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Survey finds low morale among Royal Borough council staff

Grace Witherden and Emma Billingham

Survey finds low morale among Royal Borough council staff

A survey completed by staff at the Royal Borough has found serious dissatisfaction among council employees.

The survey, which ran from January to February, reveals concerns staff have with the way the council is run including a high turnover of staff, councillor interference, low morale and increased levels of stress.

In the leadership responses category, more than 80 per cent of the responses were neutral or negative when asked if elected members of the council were visible and approachable.

Members of staff were also asked if they believed in the direction set by senior leadership; 78 per cent of the responses were negative or neutral.

More than 82 per cent of the responses were negative or neutral when staff were asked if they had confidence in the leadership members.

The survey also included comments submitted by members of staff.

When asked  ‘what makes the council a great workplace?’ one employee replied: “A great place to work, don’t make me laugh, the councillors and directors don’t give a s**t about the public, staff or providing a service, all they care about is money.”

Concerns about bullying and the high turnover of staff were commented on by multiple employees.

One worker said: “I’m ashamed to work for my directorate, there’s a blame culture and bullying sometimes takes place.”

Another said: “People are constantly leaving. The turnover of staff is too high, this demonstrates people are unhappy and don’t feel valued.”

When asked what would make the council a better place to work, one worker said: “STOP blame culture. That is of serious concern within the borough at the moment. Workers currently do not feel safe. There is a lot of scapegoating, bullying and blaming which is impacting on our confidence and health.”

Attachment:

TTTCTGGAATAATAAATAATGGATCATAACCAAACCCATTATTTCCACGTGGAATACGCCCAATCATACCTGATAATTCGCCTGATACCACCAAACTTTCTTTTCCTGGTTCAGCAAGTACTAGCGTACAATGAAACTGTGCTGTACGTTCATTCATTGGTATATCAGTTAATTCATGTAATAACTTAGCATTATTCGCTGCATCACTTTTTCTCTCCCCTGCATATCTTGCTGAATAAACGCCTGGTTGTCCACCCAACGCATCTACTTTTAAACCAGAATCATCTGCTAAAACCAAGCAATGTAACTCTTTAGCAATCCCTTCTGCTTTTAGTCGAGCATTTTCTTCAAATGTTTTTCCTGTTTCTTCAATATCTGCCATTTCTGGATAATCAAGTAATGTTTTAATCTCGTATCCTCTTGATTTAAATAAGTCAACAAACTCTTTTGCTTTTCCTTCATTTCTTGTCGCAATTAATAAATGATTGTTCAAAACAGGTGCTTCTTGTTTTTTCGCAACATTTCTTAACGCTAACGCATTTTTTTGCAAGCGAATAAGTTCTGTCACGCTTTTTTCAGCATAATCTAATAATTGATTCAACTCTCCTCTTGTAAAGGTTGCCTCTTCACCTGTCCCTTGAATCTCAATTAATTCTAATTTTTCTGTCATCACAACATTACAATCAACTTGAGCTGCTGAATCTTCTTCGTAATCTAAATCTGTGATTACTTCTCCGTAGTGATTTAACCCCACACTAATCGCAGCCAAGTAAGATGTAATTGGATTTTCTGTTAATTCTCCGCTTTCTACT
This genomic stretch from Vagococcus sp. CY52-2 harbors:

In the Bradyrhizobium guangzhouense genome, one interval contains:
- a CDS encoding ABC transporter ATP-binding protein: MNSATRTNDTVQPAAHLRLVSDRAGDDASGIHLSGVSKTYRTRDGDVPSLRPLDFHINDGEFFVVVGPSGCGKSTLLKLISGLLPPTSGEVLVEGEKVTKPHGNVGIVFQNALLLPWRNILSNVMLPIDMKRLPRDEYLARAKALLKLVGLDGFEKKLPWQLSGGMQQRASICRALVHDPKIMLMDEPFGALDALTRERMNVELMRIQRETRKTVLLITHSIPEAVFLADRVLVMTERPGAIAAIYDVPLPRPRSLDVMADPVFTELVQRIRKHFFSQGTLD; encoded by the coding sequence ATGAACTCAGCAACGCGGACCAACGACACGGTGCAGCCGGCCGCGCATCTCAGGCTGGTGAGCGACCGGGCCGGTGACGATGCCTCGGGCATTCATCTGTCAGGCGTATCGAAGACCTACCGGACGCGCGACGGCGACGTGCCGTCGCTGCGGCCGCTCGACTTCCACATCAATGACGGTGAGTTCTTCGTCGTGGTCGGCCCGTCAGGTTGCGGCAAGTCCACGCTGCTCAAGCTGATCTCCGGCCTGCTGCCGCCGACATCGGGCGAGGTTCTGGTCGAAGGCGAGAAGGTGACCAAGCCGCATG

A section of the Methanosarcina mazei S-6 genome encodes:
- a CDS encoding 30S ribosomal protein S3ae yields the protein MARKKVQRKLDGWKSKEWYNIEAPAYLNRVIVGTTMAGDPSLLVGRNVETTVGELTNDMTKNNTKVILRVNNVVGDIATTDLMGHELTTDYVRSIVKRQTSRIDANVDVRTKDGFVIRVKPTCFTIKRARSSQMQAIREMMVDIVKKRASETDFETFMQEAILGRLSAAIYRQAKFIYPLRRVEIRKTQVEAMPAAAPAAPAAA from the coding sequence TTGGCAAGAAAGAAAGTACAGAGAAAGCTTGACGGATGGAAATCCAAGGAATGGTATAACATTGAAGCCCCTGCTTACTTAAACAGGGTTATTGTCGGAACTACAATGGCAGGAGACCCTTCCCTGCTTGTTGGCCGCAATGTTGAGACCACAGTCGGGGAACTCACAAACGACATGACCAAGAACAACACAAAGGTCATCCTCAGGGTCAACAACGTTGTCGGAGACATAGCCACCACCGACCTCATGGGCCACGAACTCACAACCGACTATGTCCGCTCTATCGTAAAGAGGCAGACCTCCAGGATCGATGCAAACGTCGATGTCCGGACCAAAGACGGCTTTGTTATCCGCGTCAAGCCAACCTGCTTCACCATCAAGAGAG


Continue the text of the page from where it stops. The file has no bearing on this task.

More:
However, there were some positive responses with more than 60 per cent saying that their work gave them a sense of personal achievement.

The results of the survey should be taken 'very seriously', according to a member of the Royal Borough's employment panel.

Cllr Paul Brimacombe (Con, Cox Green) said the council 'should take this very seriously and be seen to be taking this very seriously' when the panel met at Maidenhead Town Hall last night.

Terry Baldwin, head of human resources presented the survey to panel members.

He said that he felt that the negative comments and low response levels of just 50.6 per cent may be down to the survey taking place during a time of change at the council.

A draft action plan of how to make improvements going forward was given to members, and they were told another survey to 'get a temperature gauge' will be taken in February 2017 to allow for changes to be implemented and to see if improvements have been made.

Cllr Lilly Evans (Con, Ascot and Cheapside) said that stress levels of staff are an important area to focus on.

She said: "I am surprised that looking at stress is not number one on the action plan. There is a relationship between pressure of workload and stress and whether people are happy in the workplace.

"Frimley Park (NHS Foundation Trust) has a staff satisfaction level of 97 per cent, we have 50 per cent. We have a big gap to close."

Addressing negative comments in the survey, Cllr Lisa Targowska (Con, Belmont) suggested that a regular forum between leaders and staff from all levels should be held to express issues and give feedback.

This was taken on board by managing director Alison Alexander and she said this could be added to the action plan.

Some of the employees' comments:

What makes the council a great workplace?

  • I like the fact that I am given the opportunity to grow and develop and share my thoughts and ideas.
  • Currently morale is not good amongst staff, so it could be said that the council is not a great workplace.
  • Nothing unfortunately. Everyone is too scared to do anything or make a decision just in case it upsets the political leadership.

What would make the council a better place to work?

  • Treat people with more respect
  • Senior department management listening to the issues of their staff, bringing in change that is meaningful and appropriate.
  • For all councillors to support officers' decisions, where those decisions have been made in accordance with adopted policy.
  • Staff should be brave enough to stand up to councillors and offer advice which is listened to.
  • Councillors should make more of an effort with staff.
  • Decent salary


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